Bruck refounds the Bread in Nyc

Event at IIC – NY on the occasion of Holocaust Remembrance Day

On the occasion of the International Holocaust Remembrance Day, the book Lost Bread, written by Edith Bruck and translated by Gabriella Romani and David Yanoff will be presented at the Italian Cultural Institute of New York.

(January 25, 2024 | 6PM Italian Cultural Institute, 686 Park Avenue, NYC)

Romani, a Professor of Italian at Seton Hall University, will engage in a conversation with Fabio Finotti, the director of ICI – NY.

Lost Bread is a compelling narrative drawn from the remarkable events of the author’s own life. Edith Bruck, a renowned author and Holocaust survivor, tells the story of Ditke, a young Jewish girl who lived in Hungary during World War II.

In 1944, Ditke, a twelve-year-old girl, her parents, and her siblings were forced out of their home by the Nazis and sent to a series of concentration camps, including Auschwitz and Dachau. Despite the odds, Ditke miraculously survived the war along with one of her sisters, but tragically lost her parents and a brother.

After the war, Ditke embarked on a tortuous journey — first returning to Hungary, where she felt she didn’t belong, and then moving to Israel. She held various jobs before leaving with a dance troupe to tour Turkey, Switzerland, and Italy. It was in Italy where she finally found a home and a small measure of peace. There, she also fell in love and got married.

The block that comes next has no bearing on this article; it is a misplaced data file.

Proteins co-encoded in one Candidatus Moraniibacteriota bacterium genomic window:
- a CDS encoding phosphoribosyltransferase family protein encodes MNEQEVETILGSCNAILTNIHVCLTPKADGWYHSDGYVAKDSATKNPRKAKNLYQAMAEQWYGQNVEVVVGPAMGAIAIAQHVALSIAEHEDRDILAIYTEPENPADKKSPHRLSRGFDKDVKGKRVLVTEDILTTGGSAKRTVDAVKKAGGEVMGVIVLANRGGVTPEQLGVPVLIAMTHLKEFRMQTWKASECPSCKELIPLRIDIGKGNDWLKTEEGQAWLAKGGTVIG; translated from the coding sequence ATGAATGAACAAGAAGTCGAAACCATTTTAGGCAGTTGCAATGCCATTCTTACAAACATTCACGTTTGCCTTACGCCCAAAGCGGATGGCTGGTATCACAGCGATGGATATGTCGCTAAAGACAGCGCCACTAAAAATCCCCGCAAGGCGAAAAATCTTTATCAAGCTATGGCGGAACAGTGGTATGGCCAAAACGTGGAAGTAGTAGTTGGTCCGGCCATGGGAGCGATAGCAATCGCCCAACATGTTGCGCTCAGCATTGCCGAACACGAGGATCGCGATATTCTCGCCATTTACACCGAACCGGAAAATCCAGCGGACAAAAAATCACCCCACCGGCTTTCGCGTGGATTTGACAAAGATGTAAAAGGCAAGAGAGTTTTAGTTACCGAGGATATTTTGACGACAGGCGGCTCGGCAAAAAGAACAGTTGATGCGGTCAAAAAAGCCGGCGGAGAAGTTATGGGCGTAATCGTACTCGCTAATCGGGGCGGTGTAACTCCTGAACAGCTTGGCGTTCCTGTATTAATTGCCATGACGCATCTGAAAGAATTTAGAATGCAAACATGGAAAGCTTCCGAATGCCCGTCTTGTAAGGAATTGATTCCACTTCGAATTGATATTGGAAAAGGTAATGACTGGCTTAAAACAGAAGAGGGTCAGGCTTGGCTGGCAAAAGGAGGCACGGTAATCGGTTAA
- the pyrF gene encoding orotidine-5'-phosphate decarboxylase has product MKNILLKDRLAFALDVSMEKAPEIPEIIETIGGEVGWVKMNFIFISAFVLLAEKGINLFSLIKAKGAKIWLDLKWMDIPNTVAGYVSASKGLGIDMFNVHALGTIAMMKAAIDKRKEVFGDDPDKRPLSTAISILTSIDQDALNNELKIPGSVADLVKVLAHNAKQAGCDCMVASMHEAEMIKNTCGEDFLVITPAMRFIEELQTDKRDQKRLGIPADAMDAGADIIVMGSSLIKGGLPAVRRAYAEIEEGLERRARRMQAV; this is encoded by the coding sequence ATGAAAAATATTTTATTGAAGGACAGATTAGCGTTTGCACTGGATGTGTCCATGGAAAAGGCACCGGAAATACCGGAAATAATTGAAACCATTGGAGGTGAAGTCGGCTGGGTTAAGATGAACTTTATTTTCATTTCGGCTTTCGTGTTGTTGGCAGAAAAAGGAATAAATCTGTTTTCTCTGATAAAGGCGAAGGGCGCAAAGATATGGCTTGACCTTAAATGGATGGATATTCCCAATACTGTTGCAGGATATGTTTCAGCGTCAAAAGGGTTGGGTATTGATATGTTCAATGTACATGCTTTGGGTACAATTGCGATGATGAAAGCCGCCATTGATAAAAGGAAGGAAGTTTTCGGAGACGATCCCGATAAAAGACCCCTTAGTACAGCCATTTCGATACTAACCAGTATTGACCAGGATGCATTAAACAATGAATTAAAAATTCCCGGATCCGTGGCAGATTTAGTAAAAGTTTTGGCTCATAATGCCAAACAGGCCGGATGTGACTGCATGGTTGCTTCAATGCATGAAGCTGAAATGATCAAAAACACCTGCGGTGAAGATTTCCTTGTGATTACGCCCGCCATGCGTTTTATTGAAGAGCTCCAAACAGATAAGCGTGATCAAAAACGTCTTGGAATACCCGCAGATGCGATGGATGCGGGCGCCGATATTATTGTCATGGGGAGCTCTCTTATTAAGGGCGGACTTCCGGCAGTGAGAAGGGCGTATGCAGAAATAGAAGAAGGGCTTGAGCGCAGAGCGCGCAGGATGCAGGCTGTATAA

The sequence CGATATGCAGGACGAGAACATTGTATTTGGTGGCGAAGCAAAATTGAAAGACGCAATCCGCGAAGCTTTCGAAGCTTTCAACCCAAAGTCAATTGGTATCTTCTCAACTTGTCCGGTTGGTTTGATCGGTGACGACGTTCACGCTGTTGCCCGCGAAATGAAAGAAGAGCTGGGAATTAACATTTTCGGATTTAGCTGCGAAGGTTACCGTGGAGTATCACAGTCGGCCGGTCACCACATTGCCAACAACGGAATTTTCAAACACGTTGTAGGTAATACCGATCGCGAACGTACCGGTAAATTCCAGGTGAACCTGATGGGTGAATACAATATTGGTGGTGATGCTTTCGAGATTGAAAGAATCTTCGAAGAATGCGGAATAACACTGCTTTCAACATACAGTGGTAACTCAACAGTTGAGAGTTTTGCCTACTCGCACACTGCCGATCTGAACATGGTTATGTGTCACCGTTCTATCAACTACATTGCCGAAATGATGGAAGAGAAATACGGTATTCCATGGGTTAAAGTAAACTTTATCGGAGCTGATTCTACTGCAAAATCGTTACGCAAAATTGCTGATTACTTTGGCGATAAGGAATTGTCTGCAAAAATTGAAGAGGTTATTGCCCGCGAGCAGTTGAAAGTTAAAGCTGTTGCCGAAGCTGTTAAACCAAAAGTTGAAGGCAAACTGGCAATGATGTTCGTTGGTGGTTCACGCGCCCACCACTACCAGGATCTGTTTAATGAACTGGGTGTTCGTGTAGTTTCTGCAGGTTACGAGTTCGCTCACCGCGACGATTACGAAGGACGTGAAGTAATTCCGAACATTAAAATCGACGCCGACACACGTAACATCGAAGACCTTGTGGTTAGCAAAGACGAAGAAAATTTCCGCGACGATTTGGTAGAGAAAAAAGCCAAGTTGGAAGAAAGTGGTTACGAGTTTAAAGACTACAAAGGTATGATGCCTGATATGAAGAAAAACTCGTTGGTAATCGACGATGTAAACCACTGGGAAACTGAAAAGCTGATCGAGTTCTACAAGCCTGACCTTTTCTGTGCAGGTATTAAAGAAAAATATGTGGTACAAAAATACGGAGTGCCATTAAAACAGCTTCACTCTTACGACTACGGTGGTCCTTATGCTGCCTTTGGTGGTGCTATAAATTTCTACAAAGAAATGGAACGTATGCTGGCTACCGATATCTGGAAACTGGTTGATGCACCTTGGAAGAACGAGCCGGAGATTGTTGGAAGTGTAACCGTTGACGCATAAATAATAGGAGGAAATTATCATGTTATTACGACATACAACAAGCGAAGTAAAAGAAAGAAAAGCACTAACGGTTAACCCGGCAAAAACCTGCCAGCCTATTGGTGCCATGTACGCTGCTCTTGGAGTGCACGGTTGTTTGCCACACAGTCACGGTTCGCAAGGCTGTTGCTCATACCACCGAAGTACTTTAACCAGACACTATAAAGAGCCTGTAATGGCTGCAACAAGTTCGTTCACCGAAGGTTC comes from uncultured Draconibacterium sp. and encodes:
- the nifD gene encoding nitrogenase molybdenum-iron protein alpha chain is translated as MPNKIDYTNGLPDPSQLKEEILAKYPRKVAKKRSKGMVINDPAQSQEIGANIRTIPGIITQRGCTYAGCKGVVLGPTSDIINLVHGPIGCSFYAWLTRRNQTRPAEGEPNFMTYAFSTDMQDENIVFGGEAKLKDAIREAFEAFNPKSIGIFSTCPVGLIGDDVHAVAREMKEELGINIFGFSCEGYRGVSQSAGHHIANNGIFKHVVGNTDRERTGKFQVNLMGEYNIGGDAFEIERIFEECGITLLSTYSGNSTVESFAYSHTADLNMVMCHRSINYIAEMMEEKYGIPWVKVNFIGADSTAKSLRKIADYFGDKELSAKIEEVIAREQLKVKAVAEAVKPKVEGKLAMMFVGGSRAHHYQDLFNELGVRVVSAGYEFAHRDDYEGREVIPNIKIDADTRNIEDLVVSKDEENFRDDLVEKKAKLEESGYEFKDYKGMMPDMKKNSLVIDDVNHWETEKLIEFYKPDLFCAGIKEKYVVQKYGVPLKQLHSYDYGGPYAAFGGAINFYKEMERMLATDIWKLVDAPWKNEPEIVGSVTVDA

Writing as herself, Edith Bruck closes Lost Bread by addressing a letter to G d expressing her rejection of hatred, her love for life, and her hope never to lose her memory or ability to continue speaking for those who perished in the Nazi concentration camps.

After the book’s publication in Italy, Pope Francis visited Bruck and thanked her for bearing witness to the atrocities of the Holocaust.

The Italian original, Il pane perduto (2021), won the Strega Prize, the most prestigious Italian literary award in 2021.

Edith Bruck (born 3 May 1931) is a Hungarian-born writer, director and Holocaust survivor. She has lived most of her life in Italy and writes in Italian. The daughter of poor Jewish parents, she was born Edit Steinschreiber in the village of Tiszabercel near the Ukrainian border.

In 1944, with her parents, two brothers and a sister, she was sent to Auschwitz, where her mother died. The family was transferred to Dachau where her father died, then to Christianstadt and finally Bergen-Belsen, where the remaining children were liberated by the Allies in 1945.

In November 2023 the writer declared to Italian newspaper Corriere della Sera: “Certain leftists have been blind for too many years. I have to thank Meloni and Salvini for how they defend Israel“. (Sergio Scialabba)


Screening at 686 Park Avenue

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